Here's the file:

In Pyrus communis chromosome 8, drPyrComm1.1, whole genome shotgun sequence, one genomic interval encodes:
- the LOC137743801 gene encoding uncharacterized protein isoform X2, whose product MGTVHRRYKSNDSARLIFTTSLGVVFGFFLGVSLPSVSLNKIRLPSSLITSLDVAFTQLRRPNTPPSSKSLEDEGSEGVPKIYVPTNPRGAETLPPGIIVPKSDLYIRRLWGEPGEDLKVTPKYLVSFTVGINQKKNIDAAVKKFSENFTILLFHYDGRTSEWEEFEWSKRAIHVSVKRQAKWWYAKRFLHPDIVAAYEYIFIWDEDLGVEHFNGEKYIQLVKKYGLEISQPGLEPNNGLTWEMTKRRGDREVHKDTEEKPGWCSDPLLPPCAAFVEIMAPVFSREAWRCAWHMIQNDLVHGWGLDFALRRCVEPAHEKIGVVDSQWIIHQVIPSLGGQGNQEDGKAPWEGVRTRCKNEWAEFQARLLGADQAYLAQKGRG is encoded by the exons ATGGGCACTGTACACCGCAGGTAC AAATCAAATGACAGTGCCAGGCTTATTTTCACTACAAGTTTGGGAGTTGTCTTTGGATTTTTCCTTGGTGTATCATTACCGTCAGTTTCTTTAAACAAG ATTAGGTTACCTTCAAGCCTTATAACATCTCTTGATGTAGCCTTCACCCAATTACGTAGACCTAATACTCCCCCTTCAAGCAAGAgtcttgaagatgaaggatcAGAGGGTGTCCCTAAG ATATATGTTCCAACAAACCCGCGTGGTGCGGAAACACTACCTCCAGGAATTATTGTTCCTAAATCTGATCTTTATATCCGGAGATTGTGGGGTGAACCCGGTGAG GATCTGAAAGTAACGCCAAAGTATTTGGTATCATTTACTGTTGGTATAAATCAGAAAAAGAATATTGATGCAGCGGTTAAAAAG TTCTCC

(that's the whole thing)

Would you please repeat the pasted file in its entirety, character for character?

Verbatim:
In Pyrus communis chromosome 8, drPyrComm1.1, whole genome shotgun sequence, one genomic interval encodes:
- the LOC137743801 gene encoding uncharacterized protein isoform X2, whose product MGTVHRRYKSNDSARLIFTTSLGVVFGFFLGVSLPSVSLNKIRLPSSLITSLDVAFTQLRRPNTPPSSKSLEDEGSEGVPKIYVPTNPRGAETLPPGIIVPKSDLYIRRLWGEPGEDLKVTPKYLVSFTVGINQKKNIDAAVKKFSENFTILLFHYDGRTSEWEEFEWSKRAIHVSVKRQAKWWYAKRFLHPDIVAAYEYIFIWDEDLGVEHFNGEKYIQLVKKYGLEISQPGLEPNNGLTWEMTKRRGDREVHKDTEEKPGWCSDPLLPPCAAFVEIMAPVFSREAWRCAWHMIQNDLVHGWGLDFALRRCVEPAHEKIGVVDSQWIIHQVIPSLGGQGNQEDGKAPWEGVRTRCKNEWAEFQARLLGADQAYLAQKGRG is encoded by the exons ATGGGCACTGTACACCGCAGGTAC AAATCAAATGACAGTGCCAGGCTTATTTTCACTACAAGTTTGGGAGTTGTCTTTGGATTTTTCCTTGGTGTATCATTACCGTCAGTTTCTTTAAACAAG ATTAGGTTACCTTCAAGCCTTATAACATCTCTTGATGTAGCCTTCACCCAATTACGTAGACCTAATACTCCCCCTTCAAGCAAGAgtcttgaagatgaaggatcAGAGGGTGTCCCTAAG ATATATGTTCCAACAAACCCGCGTGGTGCGGAAACACTACCTCCAGGAATTATTGTTCCTAAATCTGATCTTTATATCCGGAGATTGTGGGGTGAACCCGGTGAG GATCTGAAAGTAACGCCAAAGTATTTGGTATCATTTACTGTTGGTATAAATCAGAAAAAGAATATTGATGCAGCGGTTAAAAAG TTCTCC